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Lynching. in. America. Robbie G. Horace Greeley High School, Chappaqua, NY. What were the primary motivations behind in the early half of the 20 th century?. lynching. 90% of the victims were Southern 73% of the victims were black 27% of the victims were white.

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slide1

Lynching

in

America

Robbie G. Horace Greeley High School, Chappaqua, NY.

slide2

What were the primary motivations behind in the early half of the 20th century?

lynching

slide3
90% of the victims were Southern

73% of the victims were black

27% of the victims were white

According to the Tuskegee Institute,4,742 lynchingsoccurred between 1882-1968.

slide4

Perspectives…

“…it is impossible for a Negro accused of a crime, or even suspected of a crime, to escape a white man's vengeance or his justice.”(Editorial in The Charleston (1918) )

“Easy people imagine that, having hanged a Negro, the mob goes quietly about its business; but that is never the way of the mob. Once released, the spirit of anarchy spreads and spreads, not subsiding until it has accomplished its full measure of evil. “ (Ray Stannard Baker, What is a Lynching?, McClure’s Magazine. (February, 1905) )

“When his own suffering was more than he could stand, he could live only by witnessing the suffering of others.” (Erskine Caldwell, You Have Seen Their Faces (1937))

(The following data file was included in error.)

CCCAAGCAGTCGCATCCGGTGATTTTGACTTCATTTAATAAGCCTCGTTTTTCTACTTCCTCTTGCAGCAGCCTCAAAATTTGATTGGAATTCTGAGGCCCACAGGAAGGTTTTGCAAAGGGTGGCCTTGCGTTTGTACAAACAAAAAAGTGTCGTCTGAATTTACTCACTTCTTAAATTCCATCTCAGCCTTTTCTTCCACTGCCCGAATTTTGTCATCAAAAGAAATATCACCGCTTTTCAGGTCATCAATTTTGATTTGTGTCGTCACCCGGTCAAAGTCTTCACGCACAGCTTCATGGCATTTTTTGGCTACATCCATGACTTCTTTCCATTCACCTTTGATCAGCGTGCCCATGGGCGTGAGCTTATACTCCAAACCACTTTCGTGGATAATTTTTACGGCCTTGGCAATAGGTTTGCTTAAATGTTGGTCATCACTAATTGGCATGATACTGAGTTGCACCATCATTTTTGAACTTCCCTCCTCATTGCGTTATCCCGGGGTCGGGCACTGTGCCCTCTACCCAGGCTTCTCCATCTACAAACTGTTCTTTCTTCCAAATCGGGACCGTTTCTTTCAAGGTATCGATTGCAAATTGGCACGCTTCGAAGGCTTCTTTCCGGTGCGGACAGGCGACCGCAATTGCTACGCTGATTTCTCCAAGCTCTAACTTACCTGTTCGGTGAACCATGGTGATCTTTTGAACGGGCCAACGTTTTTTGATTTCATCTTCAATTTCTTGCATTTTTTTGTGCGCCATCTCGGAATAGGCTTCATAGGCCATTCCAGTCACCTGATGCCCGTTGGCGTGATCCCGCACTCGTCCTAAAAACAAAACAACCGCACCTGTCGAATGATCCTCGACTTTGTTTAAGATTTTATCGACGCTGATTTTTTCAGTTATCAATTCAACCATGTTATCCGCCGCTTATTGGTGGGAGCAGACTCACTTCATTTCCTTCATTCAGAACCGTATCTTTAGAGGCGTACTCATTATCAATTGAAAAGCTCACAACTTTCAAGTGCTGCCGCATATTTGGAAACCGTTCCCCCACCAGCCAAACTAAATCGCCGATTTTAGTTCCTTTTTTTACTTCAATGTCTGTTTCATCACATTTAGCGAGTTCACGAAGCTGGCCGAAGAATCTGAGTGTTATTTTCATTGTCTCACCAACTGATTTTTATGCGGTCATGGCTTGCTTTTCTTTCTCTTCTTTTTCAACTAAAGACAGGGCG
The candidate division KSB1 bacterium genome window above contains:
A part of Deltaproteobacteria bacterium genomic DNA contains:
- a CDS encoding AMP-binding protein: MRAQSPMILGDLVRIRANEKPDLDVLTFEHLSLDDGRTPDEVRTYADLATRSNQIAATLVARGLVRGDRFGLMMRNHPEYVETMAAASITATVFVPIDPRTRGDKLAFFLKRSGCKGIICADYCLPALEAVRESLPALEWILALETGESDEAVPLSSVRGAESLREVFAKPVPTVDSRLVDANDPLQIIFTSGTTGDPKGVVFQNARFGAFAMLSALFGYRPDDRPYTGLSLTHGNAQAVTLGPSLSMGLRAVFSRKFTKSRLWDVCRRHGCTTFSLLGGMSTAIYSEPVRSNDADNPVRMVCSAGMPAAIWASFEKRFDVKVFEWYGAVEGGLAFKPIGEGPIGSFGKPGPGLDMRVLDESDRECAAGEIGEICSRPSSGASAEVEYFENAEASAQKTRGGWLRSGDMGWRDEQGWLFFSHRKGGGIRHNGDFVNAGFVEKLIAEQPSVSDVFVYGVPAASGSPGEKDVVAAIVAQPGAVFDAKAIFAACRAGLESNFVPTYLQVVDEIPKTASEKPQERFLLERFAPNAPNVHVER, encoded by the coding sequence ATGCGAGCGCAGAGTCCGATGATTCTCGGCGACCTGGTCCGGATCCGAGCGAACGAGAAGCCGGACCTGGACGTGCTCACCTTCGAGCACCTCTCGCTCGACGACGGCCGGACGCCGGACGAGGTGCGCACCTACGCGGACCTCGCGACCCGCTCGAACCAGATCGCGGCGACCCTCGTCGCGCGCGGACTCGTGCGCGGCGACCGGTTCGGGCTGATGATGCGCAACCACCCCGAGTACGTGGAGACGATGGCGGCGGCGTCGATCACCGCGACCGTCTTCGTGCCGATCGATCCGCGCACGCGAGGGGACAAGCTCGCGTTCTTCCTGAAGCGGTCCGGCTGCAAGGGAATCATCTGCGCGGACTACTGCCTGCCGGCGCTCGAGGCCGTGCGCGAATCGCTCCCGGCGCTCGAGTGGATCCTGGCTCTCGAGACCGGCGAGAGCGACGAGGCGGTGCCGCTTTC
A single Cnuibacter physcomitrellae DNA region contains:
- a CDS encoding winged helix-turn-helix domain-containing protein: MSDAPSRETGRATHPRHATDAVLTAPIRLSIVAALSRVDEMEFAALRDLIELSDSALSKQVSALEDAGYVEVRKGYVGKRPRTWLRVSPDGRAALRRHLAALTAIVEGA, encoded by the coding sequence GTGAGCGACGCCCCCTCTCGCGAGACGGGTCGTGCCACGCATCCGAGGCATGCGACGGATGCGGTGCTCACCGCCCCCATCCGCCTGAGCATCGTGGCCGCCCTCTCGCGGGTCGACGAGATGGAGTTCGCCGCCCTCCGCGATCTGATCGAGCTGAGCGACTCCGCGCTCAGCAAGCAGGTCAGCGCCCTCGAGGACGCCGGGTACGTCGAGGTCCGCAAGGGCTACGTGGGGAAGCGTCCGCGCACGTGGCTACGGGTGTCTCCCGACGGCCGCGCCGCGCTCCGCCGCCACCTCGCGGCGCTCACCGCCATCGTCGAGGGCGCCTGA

“When the Negro's corpse fell, the pieces of rope were hotly contended for.” (Vicksburg Evening Post (4th May, 1919) )

Six out of ten people in the South thought lynchings were justified in cases of sexual assault

“mobocratic spirit” Abraham Lincoln

slide5

What is Lynching?

  • Nonlethal punishment- tar and feathering
  • Execution by a mob of one individual who committed crimes/broke unwritten social laws
  • Five or more persons taking the law into their own hands
  • Mob assemblage without legal right acting to kill or injure people, depriving them the right to due process or equal protection
  • Expression of the community’s will
    • tacit compliance with lynching= participation
lynching took the place of the merry go round the theatre symphony orchestra h l mencken
Lynching took the place of “the merry-go-round, the theatre, symphony orchestra” (H.L. Mencken)